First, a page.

The Way Out of Trouble

A Sermon for the Fourth Sunday of Advent

This is how the birth of Jesus the Messiah came about: His mother Mary was pledged to be married to Joseph, but before they came together, she was found to be pregnant through the Holy Spirit. Because Joseph her husband was faithful to the law, and yet did not want to expose her to public disgrace, he had in mind to divorce her quietly. But after he had considered this, an angel of the Lord appeared to him in a dream and said, “Joseph son of David, do not be afraid to take Mary home as your wife, because what is conceived in her is from the Holy Spirit. She will give birth to a son, and you are to give him the name Jesus, because he will save his people from their sins.” All this took place to fulfill what the Lord had said through the prophet: “The virgin will conceive and give birth to a son, and they will call him Immanuel” (which means “God with us”). When Joseph woke up, he did what the angel of the Lord had commanded him and took Mary home as his wife. But he did not consummate their marriage until she gave birth to a son. And he gave him the name Jesus. [Matthew 1:18-25]

Much of our lives involves finding a way out of trouble. Some of our troubles are self-inflicted, resulting from selfish decisions, besetting sin, or addictions revisited. Other trouble afflicts us simply because our circumstances, by our place within a world wracked by evil and injustice. This is the sort of trouble Joseph finds himself in when Mary, his fiancé, is found to be pregnant.

Joseph is caught between two competing instincts. Matthew tells us that he was faithful to the law, and so he would have been required to divorce Mary. But we also learn that he is a good man with sincere feelings of compassion and love for Mary: “He didn’t want to expose her to public disgrace.” Like us, Joseph needed a way out of trouble. And he finds a good enough way in his decision to divorce her quietly. In a small ceremony, with two or three witnesses, Joseph could fulfill the requirements of the law while still looking out for Mary’s wellbeing. It remained a heartbreaking situation, but the way out of trouble that Joseph settled on was good enough.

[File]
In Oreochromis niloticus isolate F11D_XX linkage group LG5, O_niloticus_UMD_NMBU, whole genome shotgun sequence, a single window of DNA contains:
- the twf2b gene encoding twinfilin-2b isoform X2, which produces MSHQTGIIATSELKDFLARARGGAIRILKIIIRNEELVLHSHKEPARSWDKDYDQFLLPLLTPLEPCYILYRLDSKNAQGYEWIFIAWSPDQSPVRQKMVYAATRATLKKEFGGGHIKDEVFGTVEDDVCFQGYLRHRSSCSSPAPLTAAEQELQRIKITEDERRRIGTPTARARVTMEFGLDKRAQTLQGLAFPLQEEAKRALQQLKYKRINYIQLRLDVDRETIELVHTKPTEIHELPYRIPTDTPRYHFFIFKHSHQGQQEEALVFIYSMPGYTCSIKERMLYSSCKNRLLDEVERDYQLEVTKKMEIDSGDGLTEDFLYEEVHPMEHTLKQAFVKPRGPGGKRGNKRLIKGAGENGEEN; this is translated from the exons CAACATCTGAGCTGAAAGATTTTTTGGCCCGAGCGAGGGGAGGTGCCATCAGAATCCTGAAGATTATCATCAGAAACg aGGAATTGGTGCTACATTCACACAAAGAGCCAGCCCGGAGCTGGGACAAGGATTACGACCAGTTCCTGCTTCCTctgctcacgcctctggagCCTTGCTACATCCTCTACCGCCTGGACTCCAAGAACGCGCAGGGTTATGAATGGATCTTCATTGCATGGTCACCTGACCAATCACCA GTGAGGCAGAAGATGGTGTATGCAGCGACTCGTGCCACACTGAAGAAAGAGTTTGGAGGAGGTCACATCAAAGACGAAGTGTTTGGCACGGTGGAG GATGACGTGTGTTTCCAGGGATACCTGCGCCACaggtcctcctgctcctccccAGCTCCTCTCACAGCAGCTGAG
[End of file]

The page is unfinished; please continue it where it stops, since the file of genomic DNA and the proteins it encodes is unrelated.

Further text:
But then God intervened and suddenly Joseph’s good enough way out was no longer good enough. Joseph is visited by an angel who tells him that the Holy Spirit is behind Mary’s pregnancy and immediately his view of the situation and its associated trouble changes. Previously, he had two inputs into his impossible situation: following the law and caring for Mary. But now the angel opens up his vision and he sees beyond his immediate circumstances. He learns that the child Mary carries is a miracle of God and that he has been called by God to care for this child and his fiancé.

Everything changes. What had seemed like a good way out of his trouble now pales in comparison to the options that open up before him. Of course he won’t divorce Mary quietly. Of course he will take Mary as his wife and this child as his son. Why? Because when God opens our troubled eyes to his presence we see options where there had only been dead ends; we see open doors where there had only been brick walls; we see ways out of trouble that are genuinely good rather than just the best bad choice.

Now, we might think that the way out that God provides will be the easiest, the most painless option. But look at what happens to Joseph. After the vision, he takes Mary home to be his wife. So, in the eyes of his small community, Joseph is either a law-breaker because he didn’t divorce his adulterous fiancé, or Joseph himself is the father of Mary’s out-of-wedlock child. Either way, Joseph’s reputation is shot. He has brought shame onto himself and his family. This is now how he will now be defined in the eyes of his family and neighbors.